Take the 2-minute tour ×
WordPress Development Stack Exchange is a question and answer site for WordPress developers and administrators. It's 100% free, no registration required.

I'm working on a site that has a fairly large page structure a few levels deep - in some sections there are a lot of pages.

The basic setup is something like this...

Parent
Parent
Parent
-Child
-Child
--Grandchild
--Grandchild
--Grandchild
---GreatGrandchild
-Child
-Child
--Grandchild
--Grandchild
--Grandchild
---GreatGrandchild
-Child
Parent
-Child
Parent
Parent
-Child
-Child
--Grandchild
---GreatGrandchild
--Grandchild

You get the picture - just imagine a lot more pages!

My normal solution of submenus works fine normally (taken straight from the Codex), because I'm working on much smaller sites. This site results in a massively long menu that is far to big to be useful.

What I would like to do is just to show the level directly below the page that is currently being viewed. Basically an 'In this section...' menu.

No matter what combination of wp_list_pages snippet I've found I've only been able to get all or nothing.

Also because there are some sections that don't have children it needs to just show the top level links when no children are present.

Hopefully that makes sense - I've been tearing my hair out all day over this! Any help greatly appreciated!

EDIT

Right, I'll ad it here. Sorry for being a noob!

So huge thanks to @chip-bennet for getting me this far!

I now have this code that does nearly everything I need it to.

$output = wp_list_pages('echo=0&depth=1&title_li=Sections' ); if (is_page( )) { $page = $post->ID; if ($post->post_parent) { $page = $post->post_parent; } $children=wp_list_pages( 'echo=0&child_of=' . $page . '&title_li=' ); if ($children) { $output = wp_list_pages( array( // Only pages that are children of the current page 'child_of' => $post->ID, // Only show one level of hierarchy 'depth' => 1, 'title_li' => 'In this Section' ) ); } } echo $output;

This works exactly as I want until I hit the bottom of the tree, when it outputs nothing.

Chip has given me the code again to show the peers of the page rather than looking for more children - however my lack of proper PHP skills is meaning I'm having trouble adding it to this code.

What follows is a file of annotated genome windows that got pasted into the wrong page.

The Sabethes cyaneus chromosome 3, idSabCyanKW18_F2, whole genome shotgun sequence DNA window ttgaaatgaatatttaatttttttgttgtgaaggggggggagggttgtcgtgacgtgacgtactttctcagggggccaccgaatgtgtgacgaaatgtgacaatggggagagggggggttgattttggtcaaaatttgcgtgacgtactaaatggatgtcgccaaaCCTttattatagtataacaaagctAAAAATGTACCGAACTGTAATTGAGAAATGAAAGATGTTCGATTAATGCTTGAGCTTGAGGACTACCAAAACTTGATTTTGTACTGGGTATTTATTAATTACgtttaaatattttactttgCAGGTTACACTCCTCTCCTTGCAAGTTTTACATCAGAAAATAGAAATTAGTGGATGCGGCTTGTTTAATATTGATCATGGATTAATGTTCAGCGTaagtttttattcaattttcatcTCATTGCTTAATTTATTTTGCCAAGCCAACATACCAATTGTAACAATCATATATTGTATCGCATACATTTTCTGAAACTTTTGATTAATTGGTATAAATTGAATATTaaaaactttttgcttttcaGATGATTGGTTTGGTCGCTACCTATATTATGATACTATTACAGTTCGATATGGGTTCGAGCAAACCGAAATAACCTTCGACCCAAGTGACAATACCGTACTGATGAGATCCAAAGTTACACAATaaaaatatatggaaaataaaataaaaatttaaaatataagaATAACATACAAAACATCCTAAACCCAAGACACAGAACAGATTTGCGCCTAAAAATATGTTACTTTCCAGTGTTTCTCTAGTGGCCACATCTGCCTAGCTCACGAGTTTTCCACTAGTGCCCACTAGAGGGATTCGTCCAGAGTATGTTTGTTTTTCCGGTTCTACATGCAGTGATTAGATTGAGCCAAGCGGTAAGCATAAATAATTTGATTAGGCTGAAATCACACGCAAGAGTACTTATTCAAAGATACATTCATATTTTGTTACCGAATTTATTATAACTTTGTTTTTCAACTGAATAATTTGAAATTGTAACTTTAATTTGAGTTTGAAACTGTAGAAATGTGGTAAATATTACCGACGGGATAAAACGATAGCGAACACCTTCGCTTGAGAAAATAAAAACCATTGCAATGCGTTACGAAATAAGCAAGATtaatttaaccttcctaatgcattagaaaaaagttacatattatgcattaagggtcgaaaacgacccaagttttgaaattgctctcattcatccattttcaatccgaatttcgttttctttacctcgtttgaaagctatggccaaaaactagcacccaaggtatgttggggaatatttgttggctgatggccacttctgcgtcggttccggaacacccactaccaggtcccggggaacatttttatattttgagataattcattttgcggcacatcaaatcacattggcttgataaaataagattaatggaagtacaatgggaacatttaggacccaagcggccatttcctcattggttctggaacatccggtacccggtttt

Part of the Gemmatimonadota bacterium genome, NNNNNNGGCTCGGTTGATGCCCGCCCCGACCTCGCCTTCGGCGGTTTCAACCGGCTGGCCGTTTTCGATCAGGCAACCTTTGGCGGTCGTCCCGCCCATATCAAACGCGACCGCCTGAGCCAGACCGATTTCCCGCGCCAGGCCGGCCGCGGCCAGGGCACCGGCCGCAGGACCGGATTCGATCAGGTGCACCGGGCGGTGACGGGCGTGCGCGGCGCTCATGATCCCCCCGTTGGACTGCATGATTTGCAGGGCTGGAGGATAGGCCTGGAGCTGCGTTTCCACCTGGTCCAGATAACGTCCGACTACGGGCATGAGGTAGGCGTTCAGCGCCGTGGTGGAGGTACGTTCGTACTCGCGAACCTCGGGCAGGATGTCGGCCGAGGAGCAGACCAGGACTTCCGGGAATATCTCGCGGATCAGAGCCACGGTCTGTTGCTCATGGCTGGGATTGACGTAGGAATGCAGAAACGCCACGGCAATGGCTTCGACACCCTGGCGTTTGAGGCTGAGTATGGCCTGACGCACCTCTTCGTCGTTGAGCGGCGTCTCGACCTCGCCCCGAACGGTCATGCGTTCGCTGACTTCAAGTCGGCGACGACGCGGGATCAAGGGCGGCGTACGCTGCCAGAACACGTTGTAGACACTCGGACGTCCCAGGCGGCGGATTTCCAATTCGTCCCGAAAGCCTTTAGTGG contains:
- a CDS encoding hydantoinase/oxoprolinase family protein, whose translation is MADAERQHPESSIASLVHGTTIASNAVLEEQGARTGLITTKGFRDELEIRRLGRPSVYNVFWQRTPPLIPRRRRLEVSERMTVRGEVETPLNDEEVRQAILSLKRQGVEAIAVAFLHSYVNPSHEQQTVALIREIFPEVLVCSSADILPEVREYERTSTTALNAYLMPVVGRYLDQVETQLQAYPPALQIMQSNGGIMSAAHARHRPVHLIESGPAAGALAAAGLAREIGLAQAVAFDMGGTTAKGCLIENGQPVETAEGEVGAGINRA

share|improve this question
add comment

3 Answers

up vote 2 down vote accepted

This should work, using nothing more than the available argument-array parameters for wp_list_pages(): specifically, depth and child_of.

To display one level of hierarchy, for descendant pages of the current page:

<?php
// Globalize the $post variable;
// probably already available in this context, but just in case...
global $post;
wp_list_pages( array(
    // Only pages that are children of the current page
    'child_of' => $post->ID,
    // Only show one level of hierarchy
    'depth' => 1
) );
?>

There should be no need to resort to a custom walker class.

EDIT

TO show the top-level links as well, simply change a couple of the parameters:

<?php
// Globalize the $post variable;
// probably already available in this context, but just in case...
global $post;
wp_list_pages( array(
    // Only pages that are children of the current page's parent
    'child_of' => $post->post_parent,
    // Only show two level of hierarchy
    'depth' => 2
) );
?>

Note the change of 'child_of' => $post->ID to 'child_of' => $post->post_parent, which will include pages of the current page's parent page, and the change of 'depth' => 1 to 'depth' => 2, which will include the current page's siblings, and their children.

EDIT 2

Okay, here's how I would handle the code you just added. First, I would use a proper array, rather than an array string. Then, I would query for context/child-pages before building the wp_list_pages() argument array, then, just call wp_list_pages() once:

// Use parent page if exists, else use current page    
$child_of_value = ( $post->post_parent ? $post->post_parent : $post->ID );